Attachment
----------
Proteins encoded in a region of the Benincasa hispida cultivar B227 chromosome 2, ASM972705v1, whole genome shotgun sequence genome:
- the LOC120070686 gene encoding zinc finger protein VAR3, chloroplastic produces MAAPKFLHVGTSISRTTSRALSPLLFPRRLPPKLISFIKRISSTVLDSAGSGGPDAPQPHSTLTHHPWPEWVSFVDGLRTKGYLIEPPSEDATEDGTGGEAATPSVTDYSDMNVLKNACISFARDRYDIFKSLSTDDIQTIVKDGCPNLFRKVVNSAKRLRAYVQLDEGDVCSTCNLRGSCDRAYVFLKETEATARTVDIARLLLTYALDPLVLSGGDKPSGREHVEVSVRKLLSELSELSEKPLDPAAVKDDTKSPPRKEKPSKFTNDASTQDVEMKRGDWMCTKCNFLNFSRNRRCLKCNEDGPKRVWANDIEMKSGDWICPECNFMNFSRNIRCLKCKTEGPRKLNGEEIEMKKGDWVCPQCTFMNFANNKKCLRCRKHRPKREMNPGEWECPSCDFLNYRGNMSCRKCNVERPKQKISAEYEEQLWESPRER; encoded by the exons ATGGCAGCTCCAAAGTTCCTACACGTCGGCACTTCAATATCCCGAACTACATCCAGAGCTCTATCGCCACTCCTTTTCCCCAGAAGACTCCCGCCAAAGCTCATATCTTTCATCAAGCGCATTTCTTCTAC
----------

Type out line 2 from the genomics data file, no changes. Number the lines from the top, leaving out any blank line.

- the LOC120070686 gene encoding zinc finger protein VAR3, chloroplastic produces MAAPKFLHVGTSISRTTSRALSPLLFPRRLPPKLISFIKRISSTVLDSAGSGGPDAPQPHSTLTHHPWPEWVSFVDGLRTKGYLIEPPSEDATEDGTGGEAATPSVTDYSDMNVLKNACISFARDRYDIFKSLSTDDIQTIVKDGCPNLFRKVVNSAKRLRAYVQLDEGDVCSTCNLRGSCDRAYVFLKETEATARTVDIARLLLTYALDPLVLSGGDKPSGREHVEVSVRKLLSELSELSEKPLDPAAVKDDTKSPPRKEKPSKFTNDASTQDVEMKRGDWMCTKCNFLNFSRNRRCLKCNEDGPKRVWANDIEMKSGDWICPECNFMNFSRNIRCLKCKTEGPRKLNGEEIEMKKGDWVCPQCTFMNFANNKKCLRCRKHRPKREMNPGEWECPSCDFLNYRGNMSCRKCNVERPKQKISAEYEEQLWESPRER; encoded by the exons ATGGCAGCTCCAAAGTTCCTACACGTCGGCACTTCAATATCCCGAACTACATCCAGAGCTCTATCGCCACTCCTTTTCCCCAGAAGACTCCCGCCAAAGCTCATATCTTTCATCAAGCGCATTTCTTCTAC